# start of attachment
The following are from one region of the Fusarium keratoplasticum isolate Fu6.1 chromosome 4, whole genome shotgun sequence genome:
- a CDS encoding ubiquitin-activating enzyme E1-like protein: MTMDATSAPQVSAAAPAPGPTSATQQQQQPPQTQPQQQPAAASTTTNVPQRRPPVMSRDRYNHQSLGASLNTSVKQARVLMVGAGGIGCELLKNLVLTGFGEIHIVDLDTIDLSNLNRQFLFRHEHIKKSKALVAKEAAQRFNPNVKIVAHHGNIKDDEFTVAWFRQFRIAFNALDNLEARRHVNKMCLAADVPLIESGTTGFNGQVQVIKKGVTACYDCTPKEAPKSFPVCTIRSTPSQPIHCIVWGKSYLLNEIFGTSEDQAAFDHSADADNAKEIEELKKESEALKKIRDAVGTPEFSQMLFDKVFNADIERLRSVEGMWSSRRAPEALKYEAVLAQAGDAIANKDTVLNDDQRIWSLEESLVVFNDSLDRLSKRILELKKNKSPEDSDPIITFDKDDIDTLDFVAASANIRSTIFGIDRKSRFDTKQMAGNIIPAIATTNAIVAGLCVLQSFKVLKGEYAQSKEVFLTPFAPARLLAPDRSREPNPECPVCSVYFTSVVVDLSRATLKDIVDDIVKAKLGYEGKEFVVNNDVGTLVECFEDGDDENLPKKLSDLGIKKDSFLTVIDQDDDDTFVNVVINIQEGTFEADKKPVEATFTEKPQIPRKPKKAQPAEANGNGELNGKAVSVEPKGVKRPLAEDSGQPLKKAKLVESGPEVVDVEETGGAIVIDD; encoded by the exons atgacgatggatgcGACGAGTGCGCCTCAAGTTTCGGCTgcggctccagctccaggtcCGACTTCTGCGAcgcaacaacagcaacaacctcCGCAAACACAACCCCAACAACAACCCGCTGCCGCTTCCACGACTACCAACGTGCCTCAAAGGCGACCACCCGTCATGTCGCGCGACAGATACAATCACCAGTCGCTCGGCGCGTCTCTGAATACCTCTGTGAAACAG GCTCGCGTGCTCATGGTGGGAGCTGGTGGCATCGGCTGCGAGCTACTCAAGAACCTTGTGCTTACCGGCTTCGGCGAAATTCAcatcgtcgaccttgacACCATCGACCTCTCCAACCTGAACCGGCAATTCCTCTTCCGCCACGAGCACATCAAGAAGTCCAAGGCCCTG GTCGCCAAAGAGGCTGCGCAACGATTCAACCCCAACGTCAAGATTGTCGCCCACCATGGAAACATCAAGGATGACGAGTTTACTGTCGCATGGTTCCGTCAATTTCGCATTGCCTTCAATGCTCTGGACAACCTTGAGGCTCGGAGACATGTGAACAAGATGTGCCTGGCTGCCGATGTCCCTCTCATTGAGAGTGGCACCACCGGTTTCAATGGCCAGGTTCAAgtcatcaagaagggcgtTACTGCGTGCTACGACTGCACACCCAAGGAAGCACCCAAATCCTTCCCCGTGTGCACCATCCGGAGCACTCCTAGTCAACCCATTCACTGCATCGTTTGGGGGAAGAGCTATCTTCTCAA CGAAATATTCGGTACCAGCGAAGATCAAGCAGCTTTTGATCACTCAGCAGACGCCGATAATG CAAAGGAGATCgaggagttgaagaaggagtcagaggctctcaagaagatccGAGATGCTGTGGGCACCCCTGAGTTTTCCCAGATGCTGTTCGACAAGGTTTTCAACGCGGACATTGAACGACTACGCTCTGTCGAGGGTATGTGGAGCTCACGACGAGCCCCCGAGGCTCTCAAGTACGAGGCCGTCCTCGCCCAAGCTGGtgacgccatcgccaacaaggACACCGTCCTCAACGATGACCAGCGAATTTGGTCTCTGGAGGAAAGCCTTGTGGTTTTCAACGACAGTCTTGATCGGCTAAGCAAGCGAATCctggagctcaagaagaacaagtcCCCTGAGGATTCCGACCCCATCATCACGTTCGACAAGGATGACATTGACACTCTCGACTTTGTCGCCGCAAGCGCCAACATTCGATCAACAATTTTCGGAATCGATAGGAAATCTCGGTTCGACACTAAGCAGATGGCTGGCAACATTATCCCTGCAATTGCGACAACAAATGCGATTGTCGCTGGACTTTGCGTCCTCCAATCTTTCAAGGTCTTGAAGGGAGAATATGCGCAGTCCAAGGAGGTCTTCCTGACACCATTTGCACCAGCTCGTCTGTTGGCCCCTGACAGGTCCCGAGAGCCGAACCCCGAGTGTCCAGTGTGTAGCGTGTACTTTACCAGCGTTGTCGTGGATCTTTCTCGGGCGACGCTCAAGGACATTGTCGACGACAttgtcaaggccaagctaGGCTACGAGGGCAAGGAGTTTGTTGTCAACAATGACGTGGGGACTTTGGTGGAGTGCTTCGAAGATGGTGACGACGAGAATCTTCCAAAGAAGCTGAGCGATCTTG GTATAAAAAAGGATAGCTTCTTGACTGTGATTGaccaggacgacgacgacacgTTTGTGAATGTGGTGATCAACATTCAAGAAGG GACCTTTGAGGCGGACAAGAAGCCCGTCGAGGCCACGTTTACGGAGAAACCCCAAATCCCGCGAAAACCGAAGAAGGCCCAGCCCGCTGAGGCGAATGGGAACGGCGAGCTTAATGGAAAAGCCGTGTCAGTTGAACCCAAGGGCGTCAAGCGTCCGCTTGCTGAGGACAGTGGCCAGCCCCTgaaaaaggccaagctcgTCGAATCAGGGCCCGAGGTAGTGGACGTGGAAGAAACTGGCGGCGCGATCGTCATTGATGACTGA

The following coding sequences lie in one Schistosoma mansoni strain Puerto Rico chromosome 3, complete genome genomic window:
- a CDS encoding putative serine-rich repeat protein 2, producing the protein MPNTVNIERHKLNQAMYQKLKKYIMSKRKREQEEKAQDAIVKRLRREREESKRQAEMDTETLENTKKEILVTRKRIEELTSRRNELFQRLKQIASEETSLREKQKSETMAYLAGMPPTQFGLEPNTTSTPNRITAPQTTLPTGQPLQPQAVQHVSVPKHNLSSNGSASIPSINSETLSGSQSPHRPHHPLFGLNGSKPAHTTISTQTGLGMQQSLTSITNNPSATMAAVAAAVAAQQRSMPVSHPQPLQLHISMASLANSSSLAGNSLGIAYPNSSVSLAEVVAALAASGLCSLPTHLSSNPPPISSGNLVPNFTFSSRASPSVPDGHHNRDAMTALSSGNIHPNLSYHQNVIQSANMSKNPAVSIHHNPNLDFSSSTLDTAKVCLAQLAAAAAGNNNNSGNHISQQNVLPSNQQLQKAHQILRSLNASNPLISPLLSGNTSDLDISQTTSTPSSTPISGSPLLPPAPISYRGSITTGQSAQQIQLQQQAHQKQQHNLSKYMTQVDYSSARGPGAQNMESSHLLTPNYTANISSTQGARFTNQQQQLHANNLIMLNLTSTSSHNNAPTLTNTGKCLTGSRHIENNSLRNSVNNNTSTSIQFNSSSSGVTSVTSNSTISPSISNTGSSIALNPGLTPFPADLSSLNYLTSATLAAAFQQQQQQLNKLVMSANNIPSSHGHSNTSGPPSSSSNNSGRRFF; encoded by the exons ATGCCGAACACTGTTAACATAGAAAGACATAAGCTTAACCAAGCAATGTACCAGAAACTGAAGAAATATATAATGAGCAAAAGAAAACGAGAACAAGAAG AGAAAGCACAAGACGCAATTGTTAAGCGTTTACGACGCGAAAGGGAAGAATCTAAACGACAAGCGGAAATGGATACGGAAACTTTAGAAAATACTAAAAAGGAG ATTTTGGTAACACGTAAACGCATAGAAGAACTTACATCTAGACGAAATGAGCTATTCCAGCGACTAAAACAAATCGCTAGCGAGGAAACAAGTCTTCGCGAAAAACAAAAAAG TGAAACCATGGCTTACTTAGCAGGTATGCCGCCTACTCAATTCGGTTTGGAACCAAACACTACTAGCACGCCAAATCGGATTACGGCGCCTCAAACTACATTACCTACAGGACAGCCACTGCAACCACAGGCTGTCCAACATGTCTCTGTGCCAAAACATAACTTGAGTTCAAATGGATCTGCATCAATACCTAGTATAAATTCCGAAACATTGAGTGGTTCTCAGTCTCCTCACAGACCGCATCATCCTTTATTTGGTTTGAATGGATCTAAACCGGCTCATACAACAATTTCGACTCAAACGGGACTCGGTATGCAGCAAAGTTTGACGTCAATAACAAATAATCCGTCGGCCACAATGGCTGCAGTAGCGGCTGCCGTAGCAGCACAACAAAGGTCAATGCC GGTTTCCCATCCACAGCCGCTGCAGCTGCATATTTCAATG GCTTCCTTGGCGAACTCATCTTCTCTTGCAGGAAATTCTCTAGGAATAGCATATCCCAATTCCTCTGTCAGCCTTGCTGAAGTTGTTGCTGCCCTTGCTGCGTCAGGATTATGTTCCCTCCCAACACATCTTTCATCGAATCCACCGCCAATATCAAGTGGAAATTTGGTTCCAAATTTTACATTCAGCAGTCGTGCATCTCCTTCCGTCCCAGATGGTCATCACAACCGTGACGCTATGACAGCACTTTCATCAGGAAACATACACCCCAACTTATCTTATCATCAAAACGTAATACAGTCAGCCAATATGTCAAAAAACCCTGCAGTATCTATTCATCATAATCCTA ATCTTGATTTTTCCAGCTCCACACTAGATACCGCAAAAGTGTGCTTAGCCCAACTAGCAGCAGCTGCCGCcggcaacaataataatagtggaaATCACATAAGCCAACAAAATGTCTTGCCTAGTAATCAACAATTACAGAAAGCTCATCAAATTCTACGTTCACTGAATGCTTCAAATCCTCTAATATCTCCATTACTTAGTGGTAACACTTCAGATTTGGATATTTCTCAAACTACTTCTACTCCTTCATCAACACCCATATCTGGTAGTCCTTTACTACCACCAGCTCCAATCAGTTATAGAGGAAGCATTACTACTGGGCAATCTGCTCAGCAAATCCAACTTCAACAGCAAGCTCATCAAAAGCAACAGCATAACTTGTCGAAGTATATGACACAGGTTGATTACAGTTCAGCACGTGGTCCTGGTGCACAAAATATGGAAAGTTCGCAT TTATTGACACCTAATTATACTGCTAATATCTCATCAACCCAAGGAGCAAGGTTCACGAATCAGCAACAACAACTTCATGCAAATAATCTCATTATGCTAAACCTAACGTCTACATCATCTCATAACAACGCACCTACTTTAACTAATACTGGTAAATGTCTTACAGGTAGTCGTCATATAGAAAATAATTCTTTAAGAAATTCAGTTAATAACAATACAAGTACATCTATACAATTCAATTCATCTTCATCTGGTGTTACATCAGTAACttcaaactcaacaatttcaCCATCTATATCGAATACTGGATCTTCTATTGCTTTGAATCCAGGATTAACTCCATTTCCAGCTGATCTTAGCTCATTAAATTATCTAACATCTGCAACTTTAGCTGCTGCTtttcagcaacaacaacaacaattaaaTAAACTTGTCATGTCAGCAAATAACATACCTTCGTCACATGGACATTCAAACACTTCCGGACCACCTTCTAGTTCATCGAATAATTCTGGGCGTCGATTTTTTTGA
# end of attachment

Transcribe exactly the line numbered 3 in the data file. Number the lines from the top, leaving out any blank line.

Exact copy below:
The following coding sequences lie in one Schistosoma mansoni strain Puerto Rico chromosome 3, complete genome genomic window: